During the Neolithic era, from about 4,500 to 2,300 BC, people began clearing trees and farming the land. It was also in this era that the production of various megalithic monuments began, predominantly long cairns (three of which have currently been identified, at Louden, Catshole and Bearah) and stone circles (sixteen of which have been identified). It was also likely that the naturally forming tors were also viewed in a similar manner to the manmade ceremonial sites.[13]

In the following Bronze Age, the creation of monuments increased dramatically, with the production of over 300 further cairns, and more stone circles and stone rows.[13] More than 200 Bronze Age settlements with enclosures and field patterns have been recorded.[14] and many prehistoric stone barrows and circles lie scattered across the moor. In a programme shown in 2007 Channel 4's Time Team investigated a 500 metre cairn and the site of a Bronze Age village on the slopes of Rough Tor.[15]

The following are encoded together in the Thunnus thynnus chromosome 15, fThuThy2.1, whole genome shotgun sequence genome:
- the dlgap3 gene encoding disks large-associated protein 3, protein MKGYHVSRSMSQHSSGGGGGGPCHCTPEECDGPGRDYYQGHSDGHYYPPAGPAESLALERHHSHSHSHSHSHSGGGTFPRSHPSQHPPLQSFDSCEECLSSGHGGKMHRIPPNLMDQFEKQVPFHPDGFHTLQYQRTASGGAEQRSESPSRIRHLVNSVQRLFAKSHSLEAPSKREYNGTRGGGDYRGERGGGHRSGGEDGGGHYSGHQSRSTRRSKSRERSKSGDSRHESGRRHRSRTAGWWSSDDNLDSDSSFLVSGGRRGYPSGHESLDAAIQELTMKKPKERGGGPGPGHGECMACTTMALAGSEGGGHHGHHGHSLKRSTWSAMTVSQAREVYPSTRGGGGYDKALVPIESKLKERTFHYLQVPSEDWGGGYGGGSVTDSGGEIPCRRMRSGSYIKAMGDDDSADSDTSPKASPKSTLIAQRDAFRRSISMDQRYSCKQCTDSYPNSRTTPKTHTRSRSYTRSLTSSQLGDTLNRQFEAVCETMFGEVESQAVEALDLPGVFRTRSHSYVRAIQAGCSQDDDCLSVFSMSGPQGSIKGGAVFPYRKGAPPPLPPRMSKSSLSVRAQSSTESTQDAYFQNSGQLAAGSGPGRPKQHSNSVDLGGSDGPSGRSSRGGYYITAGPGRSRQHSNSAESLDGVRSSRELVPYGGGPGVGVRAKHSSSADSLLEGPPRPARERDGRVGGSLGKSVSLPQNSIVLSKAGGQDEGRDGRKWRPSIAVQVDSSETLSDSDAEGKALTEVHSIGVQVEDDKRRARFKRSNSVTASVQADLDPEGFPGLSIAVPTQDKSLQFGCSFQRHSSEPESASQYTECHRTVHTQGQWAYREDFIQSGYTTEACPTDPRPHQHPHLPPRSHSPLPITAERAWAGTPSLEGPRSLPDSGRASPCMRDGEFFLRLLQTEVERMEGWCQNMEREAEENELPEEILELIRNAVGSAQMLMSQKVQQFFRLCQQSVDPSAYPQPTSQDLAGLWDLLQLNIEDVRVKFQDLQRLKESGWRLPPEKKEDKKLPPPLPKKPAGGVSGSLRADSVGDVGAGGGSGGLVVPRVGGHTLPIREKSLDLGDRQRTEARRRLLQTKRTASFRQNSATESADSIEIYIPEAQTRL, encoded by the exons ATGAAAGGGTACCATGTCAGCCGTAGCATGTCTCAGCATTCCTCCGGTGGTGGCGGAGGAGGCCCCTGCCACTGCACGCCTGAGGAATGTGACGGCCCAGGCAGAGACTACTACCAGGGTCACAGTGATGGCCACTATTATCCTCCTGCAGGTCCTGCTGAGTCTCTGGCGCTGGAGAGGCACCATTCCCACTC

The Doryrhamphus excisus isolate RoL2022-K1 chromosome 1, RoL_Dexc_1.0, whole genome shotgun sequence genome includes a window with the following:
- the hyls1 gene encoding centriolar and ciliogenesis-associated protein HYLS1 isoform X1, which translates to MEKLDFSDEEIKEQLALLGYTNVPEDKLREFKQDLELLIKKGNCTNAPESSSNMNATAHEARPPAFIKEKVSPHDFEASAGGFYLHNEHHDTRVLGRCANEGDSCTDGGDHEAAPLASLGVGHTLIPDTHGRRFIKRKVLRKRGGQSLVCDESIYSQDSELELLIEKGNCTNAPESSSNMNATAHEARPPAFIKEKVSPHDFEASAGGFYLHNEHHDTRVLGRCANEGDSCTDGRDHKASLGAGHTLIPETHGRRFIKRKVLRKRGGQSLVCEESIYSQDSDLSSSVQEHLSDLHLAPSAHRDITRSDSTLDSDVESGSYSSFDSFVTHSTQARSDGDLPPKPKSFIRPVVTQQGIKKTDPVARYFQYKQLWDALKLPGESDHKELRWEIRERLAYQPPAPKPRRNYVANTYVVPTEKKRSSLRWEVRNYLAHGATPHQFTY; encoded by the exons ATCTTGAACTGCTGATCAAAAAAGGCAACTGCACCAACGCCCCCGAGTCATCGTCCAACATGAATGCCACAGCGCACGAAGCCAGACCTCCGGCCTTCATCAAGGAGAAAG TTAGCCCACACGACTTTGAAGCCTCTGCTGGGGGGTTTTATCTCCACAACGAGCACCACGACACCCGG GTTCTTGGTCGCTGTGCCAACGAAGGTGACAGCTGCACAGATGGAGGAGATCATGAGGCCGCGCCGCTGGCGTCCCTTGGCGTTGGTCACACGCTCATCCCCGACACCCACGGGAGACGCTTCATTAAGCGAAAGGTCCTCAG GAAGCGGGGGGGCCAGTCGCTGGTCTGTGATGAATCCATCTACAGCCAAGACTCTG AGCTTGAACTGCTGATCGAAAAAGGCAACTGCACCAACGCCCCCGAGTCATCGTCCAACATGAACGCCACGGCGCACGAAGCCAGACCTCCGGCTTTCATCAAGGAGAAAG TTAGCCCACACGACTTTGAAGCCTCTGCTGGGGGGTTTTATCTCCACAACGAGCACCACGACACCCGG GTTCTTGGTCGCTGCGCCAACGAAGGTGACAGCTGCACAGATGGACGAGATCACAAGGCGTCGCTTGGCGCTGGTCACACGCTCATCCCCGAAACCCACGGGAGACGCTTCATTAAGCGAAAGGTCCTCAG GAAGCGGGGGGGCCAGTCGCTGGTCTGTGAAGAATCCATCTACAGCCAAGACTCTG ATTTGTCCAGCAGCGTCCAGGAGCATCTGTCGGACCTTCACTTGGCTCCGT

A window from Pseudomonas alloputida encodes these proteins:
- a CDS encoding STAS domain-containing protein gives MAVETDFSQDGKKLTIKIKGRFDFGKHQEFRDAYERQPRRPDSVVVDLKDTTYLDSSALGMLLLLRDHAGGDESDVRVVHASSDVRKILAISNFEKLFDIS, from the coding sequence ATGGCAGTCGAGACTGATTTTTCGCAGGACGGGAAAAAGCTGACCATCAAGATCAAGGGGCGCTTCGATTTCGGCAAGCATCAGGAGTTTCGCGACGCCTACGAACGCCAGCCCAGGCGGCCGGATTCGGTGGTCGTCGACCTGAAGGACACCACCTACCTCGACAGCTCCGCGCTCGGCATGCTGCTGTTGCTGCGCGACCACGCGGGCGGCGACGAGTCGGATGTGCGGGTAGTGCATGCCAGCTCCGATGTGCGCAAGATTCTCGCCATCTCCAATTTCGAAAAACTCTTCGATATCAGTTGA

King Arthur's Hall thought to be a late Neolithic or early Bronze Age ceremonial site can be found to the east of St Breward on the moor.[16]

Medieval and modern times

Hawk's Tor, north of Temple

Where practicable areas of the moor were used for pasture by herdsmen from the parishes surrounding the moor. Granite boulders were also taken from the moor and used for stone posts and to a certain extent for building (such material is known as moorstone).[17] Granite quarrying only became reasonably productive when gunpowder became available.

The moor gave its name (Foweymore) to one of the medieval districts called stannaries which administered tin mining: the boundaries of these were never defined precisely. Until the establishment of a turnpike road through the moor (the present A30) in the 1770s the size of the moorland area made travel within Cornwall very difficult.

Its Cornish name, Goen Bren, is first recorded in the 12th century.[18]

Monuments and ruins

Roughtor was the site of a medieval chapel of St Michael and is now designated as a memorial to the 43rd Wessex Division of the British Army. In 1844 on Bodmin Moor the body of 18 year old Charlotte Dymond was discovered. Local labourer Matthew Weeks was accused of the murder and at noon on 12 August 1844 he was led from Bodmin Gaol and hanged. The murder site now has a monument erected from public money and the grave is at Davidstow churchyard.[19]